On selected Thursdays over the summer, artists, activists and researchers gathered with the public to consider different global foodstuffs and elements – their stories, their movements and their relationship to time, empire and landscape. Visitors were invited to share food and reflect on empire, geological time, exchange and decolonisation, themes inspired by Escobedo’s design, which drew on the domestic architecture of her native Mexico and British materials and context, specifically the Prime Meridian line at the Royal Observatory.
Each lunchtime session focused on a different element or food item, tracing how ingredients such as sugar, grains and chilli have shaped the globalised world, and how consumption, exchange, politics and economics determine – and are determined by – these elements.
Radical Kitchen 2018 brought together questions generated through two major research strands undertaken by Serpentine Projects. The ongoing Rights to the City programme addresses housing rights, racial discrimination, privatisation of public space and the politics of care. Launching in 2018, General Ecology marks the Serpentine Galleries’ commitment to addressing questions around ecology, complexity, organisation and climate change.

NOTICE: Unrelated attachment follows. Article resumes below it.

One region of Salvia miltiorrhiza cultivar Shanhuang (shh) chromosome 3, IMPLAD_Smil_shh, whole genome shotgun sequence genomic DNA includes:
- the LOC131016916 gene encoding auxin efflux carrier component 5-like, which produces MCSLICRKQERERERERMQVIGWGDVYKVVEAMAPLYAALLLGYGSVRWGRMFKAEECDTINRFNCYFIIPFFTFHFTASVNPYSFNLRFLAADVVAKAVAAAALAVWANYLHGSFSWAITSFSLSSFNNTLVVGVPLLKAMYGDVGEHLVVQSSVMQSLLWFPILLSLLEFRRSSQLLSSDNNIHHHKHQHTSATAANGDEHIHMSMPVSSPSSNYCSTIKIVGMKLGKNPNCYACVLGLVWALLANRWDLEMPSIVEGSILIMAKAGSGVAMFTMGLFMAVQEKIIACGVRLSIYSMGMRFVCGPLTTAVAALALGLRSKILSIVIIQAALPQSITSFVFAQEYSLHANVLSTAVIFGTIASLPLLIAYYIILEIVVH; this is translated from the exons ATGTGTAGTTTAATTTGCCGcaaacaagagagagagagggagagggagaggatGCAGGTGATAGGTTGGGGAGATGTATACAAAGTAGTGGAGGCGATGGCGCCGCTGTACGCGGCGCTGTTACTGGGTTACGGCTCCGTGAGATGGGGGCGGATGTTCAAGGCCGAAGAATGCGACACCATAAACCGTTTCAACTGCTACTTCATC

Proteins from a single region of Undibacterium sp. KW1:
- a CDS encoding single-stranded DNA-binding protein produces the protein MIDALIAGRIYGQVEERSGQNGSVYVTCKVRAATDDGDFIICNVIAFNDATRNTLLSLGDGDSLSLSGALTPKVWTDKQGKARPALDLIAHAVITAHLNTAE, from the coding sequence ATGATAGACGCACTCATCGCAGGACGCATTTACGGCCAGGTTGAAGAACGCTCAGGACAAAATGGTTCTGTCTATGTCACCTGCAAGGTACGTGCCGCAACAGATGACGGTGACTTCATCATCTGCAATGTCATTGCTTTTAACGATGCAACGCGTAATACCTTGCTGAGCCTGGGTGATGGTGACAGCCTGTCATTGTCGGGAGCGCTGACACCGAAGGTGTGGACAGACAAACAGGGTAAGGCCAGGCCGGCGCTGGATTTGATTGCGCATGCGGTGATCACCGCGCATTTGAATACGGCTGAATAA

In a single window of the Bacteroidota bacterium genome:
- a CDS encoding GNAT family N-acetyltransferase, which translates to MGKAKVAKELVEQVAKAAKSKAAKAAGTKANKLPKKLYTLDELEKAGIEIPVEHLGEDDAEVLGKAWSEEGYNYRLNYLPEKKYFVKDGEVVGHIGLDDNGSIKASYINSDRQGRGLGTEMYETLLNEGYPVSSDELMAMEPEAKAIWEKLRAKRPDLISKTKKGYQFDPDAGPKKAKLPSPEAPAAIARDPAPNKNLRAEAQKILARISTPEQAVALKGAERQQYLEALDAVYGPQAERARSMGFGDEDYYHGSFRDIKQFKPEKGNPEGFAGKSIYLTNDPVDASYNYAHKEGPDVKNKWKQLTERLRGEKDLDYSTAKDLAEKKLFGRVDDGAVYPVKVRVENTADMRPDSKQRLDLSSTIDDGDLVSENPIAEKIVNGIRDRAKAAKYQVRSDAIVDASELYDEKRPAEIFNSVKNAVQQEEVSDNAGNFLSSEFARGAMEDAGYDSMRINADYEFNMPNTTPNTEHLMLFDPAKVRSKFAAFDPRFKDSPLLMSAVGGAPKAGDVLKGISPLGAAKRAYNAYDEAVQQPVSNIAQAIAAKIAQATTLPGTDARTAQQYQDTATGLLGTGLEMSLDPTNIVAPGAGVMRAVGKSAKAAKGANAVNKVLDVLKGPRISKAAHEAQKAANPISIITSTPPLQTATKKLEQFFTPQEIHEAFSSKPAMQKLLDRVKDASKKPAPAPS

Cooking Sections (Daniel Fernández Pascual and Alon Schwabe) is a duo of spatial practitioners based in London. It was born to explore the systems that organise the WORLD through FOOD. Using installation, performance, mapping and video, their research-based practice explores the overlapping boundaries between visual arts, architecture and geopolitics. Cooking Sections was part of the exhibition at the US Pavilion, 2014 Venice Architecture Biennale. Their work has also been exhibited at Performa17; 13th Sharjah Biennial; Neue Nationalgalerie Berlin; Storefront for Art & Architecture New York; CA2M, Madrid; The New Institute, Rotterdam; Manifetsa12, Palermo; HKW Berlin; Lafayette Anticipations, Paris; among others. They have been residents in The Politics of Food at Delfina Foundation, London, and Headlands Center for the Arts. The duo were part of the 2016 Oslo Architecture Triennale and 2016 Brussels ParckDesign. Their work has been featured in a number of international publications (Lars Müller, Sternberg Press, Volume, and Frieze Magazine). The Empire Remains Shop is published by Columbia Books on Architecture and the City–Columbia University Press. They currently lead a studio unit at the Royal College of Art, London.
Radical Kitchen 2018 was a collaboration with Nicoletta Fiorucci, Founder of Fiorucci Art Trust, and was supported by Aesop.